Refresh of our Bird Net Pie.local page and there is our Magpie with a confidence of 75. Let's see if we can do the same with the Kookaburra. A quick refresh of the page and there is our Laughing Kookaburra. Now here is a microSD that I've prepared before. I have had a Bird Net Pi system run for a couple of days on this particular Micro SD. Exploring the wealth of data and pages is going to be a lot more interesting with more identified species.

I'm going to quickly swap out the current microSD with this one and turn on the system. With that done, opening up the Bird Net webpage you can see many more birds have been identified. Diving into the data you can see the time of day each bird call happened, the identified bird call recorded, a spectrograph of all the sounds, images of the identified species, tables, charts - it is really all there.

Certain sections may require a username and password. By default the username is BirdNet and just leave the password empty. You can change these to if so desired. Worth mentioning if you only want a single species or if you want to exclude species from being identified you can do so in the tool section right here. This way if you don't want to track certain species or only track a single species your system is going to be easy to customize and good to go quickly.

If you want to participate in some citizen science then this is the project for you. As you watch this around the world there are many Raspberry Pies running Bird Net Pie right now. Some have even been specially set up so you can tune into them from anywhere in the world. With enough of these devices set up in a city or country the potential to figure out the flight paths and migrations of bird species in real time would be right at our fingertips. Bird Weather is another great example of citizen science at the grassroots stage - just check out.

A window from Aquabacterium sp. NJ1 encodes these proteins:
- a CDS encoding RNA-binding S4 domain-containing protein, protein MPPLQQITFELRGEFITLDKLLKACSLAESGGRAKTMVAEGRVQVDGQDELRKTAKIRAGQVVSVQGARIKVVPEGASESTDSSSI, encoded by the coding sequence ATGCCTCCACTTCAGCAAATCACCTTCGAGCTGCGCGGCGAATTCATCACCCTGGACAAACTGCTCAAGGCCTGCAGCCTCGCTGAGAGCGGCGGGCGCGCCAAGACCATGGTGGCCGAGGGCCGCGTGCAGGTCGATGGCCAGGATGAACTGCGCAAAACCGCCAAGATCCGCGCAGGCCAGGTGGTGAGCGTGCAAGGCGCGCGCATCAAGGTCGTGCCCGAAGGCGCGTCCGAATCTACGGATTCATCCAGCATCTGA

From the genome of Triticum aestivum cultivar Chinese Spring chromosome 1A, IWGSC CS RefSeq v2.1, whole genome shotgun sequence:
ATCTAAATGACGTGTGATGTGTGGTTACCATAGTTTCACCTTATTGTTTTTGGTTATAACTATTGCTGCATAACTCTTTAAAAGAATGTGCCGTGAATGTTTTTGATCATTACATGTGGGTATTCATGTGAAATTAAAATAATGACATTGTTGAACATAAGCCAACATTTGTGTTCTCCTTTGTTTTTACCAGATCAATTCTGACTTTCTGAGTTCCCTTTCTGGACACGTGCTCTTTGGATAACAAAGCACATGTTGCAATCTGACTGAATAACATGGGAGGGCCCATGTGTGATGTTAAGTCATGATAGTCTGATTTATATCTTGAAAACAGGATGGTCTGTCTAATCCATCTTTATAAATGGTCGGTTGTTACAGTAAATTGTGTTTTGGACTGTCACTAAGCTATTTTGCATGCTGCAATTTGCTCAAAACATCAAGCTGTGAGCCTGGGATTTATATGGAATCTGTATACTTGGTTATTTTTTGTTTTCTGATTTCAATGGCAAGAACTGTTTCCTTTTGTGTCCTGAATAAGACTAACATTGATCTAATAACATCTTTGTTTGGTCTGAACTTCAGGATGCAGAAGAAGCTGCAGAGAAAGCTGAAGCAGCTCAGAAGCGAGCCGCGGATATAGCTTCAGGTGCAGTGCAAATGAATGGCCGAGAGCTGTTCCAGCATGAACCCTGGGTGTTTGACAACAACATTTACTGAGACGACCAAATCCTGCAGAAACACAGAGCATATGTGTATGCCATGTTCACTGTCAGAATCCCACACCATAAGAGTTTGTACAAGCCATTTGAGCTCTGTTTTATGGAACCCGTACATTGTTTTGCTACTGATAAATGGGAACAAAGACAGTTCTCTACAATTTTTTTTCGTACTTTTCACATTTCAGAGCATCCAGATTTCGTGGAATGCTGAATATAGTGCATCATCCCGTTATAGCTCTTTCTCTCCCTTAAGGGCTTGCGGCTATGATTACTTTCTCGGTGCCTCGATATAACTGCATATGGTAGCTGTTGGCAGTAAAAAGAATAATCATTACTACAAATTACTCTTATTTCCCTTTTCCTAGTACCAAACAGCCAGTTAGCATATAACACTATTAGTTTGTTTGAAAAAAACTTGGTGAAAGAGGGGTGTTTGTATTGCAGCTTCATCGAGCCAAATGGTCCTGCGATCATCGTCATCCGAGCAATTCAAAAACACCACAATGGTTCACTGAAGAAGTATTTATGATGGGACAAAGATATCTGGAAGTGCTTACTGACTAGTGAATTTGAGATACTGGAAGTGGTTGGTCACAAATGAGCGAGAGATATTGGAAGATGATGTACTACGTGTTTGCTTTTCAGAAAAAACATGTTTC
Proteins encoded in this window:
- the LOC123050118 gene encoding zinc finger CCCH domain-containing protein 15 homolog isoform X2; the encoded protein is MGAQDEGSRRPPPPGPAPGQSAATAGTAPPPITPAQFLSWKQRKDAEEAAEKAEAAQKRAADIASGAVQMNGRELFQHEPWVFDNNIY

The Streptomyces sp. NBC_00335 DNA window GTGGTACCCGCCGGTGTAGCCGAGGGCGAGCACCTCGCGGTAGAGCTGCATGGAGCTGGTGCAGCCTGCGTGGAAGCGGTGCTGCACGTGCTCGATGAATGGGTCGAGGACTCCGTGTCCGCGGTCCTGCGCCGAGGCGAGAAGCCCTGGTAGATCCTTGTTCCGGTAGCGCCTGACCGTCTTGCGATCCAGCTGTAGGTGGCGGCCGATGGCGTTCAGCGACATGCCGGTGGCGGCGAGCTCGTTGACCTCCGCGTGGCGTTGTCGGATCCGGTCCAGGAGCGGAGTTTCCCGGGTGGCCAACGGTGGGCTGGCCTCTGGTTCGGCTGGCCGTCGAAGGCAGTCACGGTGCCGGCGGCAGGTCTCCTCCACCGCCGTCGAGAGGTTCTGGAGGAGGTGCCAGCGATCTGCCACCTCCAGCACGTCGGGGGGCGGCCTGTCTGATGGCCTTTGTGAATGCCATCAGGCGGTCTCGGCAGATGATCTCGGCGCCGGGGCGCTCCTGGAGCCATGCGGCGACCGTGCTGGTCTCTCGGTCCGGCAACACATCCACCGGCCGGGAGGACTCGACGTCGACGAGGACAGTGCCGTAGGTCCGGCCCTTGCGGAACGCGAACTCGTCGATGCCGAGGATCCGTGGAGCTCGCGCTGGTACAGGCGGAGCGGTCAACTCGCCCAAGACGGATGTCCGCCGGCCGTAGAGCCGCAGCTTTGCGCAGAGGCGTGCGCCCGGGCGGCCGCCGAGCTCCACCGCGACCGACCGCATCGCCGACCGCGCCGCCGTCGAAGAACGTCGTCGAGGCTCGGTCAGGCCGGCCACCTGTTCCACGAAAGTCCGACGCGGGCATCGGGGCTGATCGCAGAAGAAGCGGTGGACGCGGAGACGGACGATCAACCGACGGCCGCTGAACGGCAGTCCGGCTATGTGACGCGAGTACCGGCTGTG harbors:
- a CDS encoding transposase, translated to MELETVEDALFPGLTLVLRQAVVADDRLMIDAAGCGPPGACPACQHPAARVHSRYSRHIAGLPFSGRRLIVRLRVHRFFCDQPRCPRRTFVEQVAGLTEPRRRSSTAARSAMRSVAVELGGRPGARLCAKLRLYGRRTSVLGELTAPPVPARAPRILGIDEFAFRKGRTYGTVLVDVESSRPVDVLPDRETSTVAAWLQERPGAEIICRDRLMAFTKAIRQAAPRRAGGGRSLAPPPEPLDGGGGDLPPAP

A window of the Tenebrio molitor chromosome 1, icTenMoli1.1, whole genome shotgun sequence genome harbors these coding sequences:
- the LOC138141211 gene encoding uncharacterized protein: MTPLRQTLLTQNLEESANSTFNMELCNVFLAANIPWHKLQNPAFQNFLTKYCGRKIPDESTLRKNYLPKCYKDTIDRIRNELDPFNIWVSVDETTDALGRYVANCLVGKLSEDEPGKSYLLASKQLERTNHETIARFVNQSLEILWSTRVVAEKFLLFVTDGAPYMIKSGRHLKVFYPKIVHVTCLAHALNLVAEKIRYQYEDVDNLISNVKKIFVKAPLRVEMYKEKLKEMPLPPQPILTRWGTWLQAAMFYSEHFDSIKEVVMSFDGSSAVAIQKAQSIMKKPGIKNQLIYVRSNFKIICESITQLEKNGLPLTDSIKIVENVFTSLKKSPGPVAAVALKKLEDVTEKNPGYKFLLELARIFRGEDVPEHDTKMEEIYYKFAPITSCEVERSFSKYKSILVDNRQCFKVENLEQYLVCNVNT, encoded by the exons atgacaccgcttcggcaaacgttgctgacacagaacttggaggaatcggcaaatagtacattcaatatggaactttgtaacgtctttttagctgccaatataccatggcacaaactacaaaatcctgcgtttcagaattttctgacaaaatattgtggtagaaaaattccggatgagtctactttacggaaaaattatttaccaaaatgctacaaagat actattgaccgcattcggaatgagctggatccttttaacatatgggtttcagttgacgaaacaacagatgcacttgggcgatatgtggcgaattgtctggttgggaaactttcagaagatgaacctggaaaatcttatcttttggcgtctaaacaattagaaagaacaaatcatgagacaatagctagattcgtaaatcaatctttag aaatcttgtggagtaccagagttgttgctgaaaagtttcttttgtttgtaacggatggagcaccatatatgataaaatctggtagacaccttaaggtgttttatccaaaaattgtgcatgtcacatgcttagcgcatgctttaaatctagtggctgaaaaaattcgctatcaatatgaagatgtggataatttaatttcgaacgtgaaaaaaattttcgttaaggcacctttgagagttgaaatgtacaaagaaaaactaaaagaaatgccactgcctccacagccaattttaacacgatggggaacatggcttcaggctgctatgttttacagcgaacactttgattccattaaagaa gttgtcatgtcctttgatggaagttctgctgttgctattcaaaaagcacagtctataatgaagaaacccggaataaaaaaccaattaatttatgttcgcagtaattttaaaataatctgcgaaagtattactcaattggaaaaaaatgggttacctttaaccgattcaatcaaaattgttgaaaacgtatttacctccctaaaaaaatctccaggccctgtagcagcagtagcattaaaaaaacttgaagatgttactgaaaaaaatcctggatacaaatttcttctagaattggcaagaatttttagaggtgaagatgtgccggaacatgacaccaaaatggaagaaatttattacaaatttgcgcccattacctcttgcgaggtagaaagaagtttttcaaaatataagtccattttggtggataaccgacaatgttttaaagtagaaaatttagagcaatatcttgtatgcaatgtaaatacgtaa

That budding around the world coverage all the nodes have bird net systems running and the data you can see currently is for the last 24 hours. That's a lot of identifications for a single day! This is all possible thanks to everyone who's worked on anything birdnet related. Importantly for this project, a huge thanks goes to Patrick McGuire and everyone in the community who's put the hard yards in to make installing and running this system so effortless on a Raspberry Pi single board computer.

Now this software is all open source, so if you feel like some features are missing there's nothing stopping you from adding them. Go check out the GitHub for Bird Net Pi and the Bird Net Pi website links in the description. I also 3D printed a case which disguises the setup in the form of a garden rooster. The Raspberry Pi and a more omni-directional USB microphone tucks into it very nice and safe inside. This also provides some much-needed semi-waterproofing for outdoor placement. There are also some holes drilled into the case so the audio waves can still get to our AI system through the connected USB microphone.

That's it for today. If you have any questions write me a message below. We are full-time makers and we are here to help. So with my Bird Net Pi system fully functional and you with all the information to do the same, until next time stay cozy!